Last week the Peace Institute Slovenia (a member of the European Network on Statelessness) along with the Italian attorneys Andrea Saccucci and Anton Giulio Lana received PILnet’s 2012 European Pro Bono Award for exemplary partnership in the public interest. The award honours the successful litigation before the European Court of Human Rights concerning the issue of “erased people” that Mr. Lana and Mr. Saccucci achieved in partnership with the Peace Institute in the case Kurić and other v. Slovenia.
The “erased people” of Slovenia are a group of 25.671 individuals who have been unlawfully and arbitrarily deprived of their legal status of permanent residents of Slovenia. This state measure, which was carried in 1992, became known as “the erasure”. More information about the erased people and the litigation is available at www.mirovni-institut.si/izbrisani/en.
Often the issue of erasure has been understood as statelessness problem which, however, is not the case. Statelessness in the former Yugoslavia was caused by inconsistent nationality polices and not by the erasure.
Before the dissolution of the former Yugoslavia each Yugoslav national had nationality which consisted of federal nationality as well as nationality of one of the federal republics (similarly as today each national of one of the EU member states is also an EU national). After the dissolution of the former Yugoslavia a large majority of the people who were later erased automatically received nationality of one of the other successor states of the former Yugoslavia, under the principle of continuity with their previous republican citizenship. The deprivation of permanent residence status in Slovenia (the erasure) therefore did not impact their nationality. In other words, the erasure did not cause statelessness.
However, within the group of the erased people of Slovenia there were some who were rendered stateless after the dissolution of Yugoslavia for reason of consistency problems with nationality policies of the former Yugoslavia. This problem affected particularly those who were born in Slovenia after 1965 to parents who had republican nationality of one of the other republics (Croatia, Bosnia and Herzegovina, Serbia, Montenegro or Macedonia). Namely, until 1965 each new-born child was inscribed into the nationality book of the republic whose nationality he or she obtained. For example, if a child was born in Slovenia to Bosnian republican nationals and received Bosnian republican nationality, his birth and nationality were inscribed into the Bosnian nationality book. However, after 1965 the federal rules changed and each new-born was inscribed into the nationality book according to the place of birth. If we use the same example, a child born in Slovenia who received Bosnian nationality was inscribed into the Slovenian nationality book as a Bosnian national. Consequently, nationality books of the republics were therefore no longer books on nationals of each republic but became books of all residents of the republic regardless of their republican nationality.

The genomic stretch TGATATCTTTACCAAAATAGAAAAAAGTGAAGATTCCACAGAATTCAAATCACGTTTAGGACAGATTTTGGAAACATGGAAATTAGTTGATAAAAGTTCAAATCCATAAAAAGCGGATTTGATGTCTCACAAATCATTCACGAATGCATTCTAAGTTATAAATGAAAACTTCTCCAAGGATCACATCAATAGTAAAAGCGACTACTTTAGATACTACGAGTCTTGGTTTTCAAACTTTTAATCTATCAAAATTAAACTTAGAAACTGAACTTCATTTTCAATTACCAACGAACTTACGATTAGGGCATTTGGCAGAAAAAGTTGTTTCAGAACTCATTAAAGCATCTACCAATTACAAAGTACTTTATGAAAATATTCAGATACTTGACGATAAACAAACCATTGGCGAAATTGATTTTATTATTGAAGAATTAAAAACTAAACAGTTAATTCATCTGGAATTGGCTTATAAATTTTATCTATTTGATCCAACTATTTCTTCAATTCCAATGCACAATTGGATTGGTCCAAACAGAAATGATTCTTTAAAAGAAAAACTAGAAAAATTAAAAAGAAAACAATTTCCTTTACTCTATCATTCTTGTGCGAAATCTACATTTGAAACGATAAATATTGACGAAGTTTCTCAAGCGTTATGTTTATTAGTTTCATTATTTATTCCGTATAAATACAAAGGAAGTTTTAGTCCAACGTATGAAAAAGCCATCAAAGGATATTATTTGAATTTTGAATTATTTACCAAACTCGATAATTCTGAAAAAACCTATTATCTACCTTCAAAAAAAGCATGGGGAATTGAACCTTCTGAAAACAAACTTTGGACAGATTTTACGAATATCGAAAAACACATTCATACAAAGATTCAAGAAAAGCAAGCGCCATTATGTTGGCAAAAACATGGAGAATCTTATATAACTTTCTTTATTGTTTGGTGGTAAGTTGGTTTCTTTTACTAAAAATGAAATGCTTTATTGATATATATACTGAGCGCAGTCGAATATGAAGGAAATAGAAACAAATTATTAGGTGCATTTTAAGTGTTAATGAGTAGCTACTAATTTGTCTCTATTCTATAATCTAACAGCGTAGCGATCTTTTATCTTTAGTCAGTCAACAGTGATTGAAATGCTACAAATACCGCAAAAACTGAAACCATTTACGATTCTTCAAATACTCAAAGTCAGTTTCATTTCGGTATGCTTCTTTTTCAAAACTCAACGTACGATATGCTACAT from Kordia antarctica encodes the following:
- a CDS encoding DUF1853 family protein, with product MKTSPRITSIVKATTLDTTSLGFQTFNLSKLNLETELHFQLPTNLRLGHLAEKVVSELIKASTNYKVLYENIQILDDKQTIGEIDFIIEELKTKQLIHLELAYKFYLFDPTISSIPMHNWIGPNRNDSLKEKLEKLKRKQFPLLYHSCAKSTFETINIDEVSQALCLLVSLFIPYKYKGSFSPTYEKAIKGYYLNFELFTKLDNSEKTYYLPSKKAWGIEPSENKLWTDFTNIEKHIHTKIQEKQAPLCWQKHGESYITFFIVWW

The problem was that very often the event of the child’s birth in Slovenia was not properly communicated to the respective republic whose nationality the child obtained (and this was the case for all six republics, not just Slovenia). As a consequence, when Yugoslavia dissolved these people did not automatically obtain nationality of the republic in which they lived or in the republic whose nationality they possessed, as the latter did not know that they existed. If such person also failed to apply for nationality of Slovenia because she expected to receive it automatically, she became stateless.
Some of the applicants in the Kurić case became stateless this way. While they were already hurt by statelessness which occurred in the described way, their position was worsened with the erasure. Had they retained the permanent residence status in Slovenia, they would have a chance to regulate their nationality later.
In the context of statelessness the case of the erased people shows how complex these issues are, how difficult it can be to identify statelessness and the reasons for it as well as how intertwined the nationality laws of states can be. Building on its experience with the issue of erasure the Peace Institute, encouraged by the European Pro Bono Award, is now implementing a UNHCR-supported project looking into depths of statelessness in Slovenia. Through the European Network on Statelessness it is also looking forward to contributing to and learning from the transnational knowledge about this problem.